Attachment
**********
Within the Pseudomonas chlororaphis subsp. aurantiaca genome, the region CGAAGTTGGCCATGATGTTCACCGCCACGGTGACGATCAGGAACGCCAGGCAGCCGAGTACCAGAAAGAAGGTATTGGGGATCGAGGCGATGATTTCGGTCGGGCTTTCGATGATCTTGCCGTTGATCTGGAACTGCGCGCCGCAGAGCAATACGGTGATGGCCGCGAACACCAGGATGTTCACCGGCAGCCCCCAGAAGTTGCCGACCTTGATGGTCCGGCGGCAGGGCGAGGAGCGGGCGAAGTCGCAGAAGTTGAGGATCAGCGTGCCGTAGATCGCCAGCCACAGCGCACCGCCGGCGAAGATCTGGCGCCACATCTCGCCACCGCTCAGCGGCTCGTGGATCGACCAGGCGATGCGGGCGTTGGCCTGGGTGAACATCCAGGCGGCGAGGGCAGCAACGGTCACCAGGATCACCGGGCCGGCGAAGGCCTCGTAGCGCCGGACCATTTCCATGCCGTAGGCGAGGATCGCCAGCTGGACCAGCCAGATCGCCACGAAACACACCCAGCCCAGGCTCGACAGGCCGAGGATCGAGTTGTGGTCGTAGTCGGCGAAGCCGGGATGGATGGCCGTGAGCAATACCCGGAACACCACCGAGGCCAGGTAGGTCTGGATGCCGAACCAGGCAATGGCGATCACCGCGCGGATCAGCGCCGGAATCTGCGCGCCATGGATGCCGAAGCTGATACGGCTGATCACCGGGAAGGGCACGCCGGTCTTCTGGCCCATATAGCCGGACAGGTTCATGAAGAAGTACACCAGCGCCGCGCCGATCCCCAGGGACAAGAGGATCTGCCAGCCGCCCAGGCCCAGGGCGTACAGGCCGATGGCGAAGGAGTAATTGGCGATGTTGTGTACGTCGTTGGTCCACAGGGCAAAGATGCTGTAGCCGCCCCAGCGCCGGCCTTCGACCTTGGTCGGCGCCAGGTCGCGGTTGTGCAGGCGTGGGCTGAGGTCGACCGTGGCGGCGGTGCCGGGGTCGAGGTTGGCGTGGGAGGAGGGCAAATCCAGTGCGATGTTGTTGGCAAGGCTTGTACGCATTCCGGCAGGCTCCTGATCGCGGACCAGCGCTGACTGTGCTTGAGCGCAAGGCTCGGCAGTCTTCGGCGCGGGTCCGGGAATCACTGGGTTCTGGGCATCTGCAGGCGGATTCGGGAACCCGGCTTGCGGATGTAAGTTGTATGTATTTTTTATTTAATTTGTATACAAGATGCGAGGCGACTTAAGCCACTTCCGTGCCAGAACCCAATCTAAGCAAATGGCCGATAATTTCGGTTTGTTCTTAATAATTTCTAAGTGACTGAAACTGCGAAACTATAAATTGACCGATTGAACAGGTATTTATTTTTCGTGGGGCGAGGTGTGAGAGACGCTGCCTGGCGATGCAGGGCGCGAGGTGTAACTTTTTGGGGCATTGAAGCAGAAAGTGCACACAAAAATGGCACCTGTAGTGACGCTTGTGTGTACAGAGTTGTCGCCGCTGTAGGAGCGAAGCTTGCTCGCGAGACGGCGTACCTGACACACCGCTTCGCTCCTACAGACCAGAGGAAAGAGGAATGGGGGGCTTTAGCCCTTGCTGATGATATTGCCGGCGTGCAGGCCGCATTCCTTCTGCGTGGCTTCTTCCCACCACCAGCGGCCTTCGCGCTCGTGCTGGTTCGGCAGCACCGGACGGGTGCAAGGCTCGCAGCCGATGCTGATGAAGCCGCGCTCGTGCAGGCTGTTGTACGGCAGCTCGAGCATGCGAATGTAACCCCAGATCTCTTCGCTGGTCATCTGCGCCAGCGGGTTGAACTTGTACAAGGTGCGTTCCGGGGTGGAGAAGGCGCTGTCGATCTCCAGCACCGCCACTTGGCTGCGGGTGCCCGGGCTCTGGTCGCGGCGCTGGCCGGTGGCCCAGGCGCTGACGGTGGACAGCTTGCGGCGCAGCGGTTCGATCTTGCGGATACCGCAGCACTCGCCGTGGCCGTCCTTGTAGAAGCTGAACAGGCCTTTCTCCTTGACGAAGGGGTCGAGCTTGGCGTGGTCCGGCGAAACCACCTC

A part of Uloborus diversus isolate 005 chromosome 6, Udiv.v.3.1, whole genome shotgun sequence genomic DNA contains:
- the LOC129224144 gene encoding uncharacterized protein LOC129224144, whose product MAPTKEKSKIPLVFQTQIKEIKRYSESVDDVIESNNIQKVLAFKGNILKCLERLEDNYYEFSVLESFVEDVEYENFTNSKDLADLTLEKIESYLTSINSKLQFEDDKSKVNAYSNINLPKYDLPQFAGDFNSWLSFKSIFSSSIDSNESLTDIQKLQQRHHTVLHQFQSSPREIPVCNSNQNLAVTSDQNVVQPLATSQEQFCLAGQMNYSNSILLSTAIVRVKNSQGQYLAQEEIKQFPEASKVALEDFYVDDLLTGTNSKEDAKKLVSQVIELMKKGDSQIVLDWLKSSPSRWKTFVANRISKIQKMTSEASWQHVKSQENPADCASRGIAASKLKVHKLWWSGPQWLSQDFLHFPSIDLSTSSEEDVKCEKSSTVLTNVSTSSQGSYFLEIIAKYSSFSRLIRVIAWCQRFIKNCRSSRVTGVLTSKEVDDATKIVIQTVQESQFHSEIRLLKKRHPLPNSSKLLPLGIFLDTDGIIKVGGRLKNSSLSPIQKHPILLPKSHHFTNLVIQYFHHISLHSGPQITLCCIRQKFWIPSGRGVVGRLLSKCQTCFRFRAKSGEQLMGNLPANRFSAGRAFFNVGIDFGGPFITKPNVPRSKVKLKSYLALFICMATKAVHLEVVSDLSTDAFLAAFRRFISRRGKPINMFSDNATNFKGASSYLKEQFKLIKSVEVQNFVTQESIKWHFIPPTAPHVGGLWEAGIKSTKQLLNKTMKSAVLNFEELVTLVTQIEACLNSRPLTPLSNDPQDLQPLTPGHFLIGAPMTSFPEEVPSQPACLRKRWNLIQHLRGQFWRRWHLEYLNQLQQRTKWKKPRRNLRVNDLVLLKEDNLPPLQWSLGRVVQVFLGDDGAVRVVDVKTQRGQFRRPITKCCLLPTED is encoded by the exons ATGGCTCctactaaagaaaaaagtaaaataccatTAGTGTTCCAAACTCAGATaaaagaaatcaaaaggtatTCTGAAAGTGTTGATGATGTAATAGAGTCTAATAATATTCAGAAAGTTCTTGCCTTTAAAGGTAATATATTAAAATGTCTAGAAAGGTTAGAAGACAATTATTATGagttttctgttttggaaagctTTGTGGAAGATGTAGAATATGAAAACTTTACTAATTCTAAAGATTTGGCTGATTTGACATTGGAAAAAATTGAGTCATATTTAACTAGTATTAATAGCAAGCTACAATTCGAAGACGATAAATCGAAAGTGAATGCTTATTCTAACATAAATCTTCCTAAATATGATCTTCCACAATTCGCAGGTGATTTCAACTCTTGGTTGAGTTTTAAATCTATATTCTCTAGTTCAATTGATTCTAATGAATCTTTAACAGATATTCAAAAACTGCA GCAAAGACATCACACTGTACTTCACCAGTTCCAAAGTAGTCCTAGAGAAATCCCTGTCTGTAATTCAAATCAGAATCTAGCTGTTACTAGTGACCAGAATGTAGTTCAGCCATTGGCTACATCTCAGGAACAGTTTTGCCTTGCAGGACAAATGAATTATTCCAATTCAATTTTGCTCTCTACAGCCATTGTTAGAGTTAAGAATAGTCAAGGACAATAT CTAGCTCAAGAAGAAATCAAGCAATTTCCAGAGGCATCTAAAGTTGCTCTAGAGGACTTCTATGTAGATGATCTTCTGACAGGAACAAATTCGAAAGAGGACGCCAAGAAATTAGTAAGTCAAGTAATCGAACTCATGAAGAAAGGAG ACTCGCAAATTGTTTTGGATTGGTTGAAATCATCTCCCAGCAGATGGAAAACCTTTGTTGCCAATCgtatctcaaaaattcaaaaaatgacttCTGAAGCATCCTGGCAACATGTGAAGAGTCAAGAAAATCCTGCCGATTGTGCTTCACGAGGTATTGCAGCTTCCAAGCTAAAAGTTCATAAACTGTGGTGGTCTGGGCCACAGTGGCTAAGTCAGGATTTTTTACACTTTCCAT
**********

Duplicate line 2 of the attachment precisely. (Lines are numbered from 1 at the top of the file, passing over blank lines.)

A part of Uloborus diversus isolate 005 chromosome 6, Udiv.v.3.1, whole genome shotgun sequence genomic DNA contains: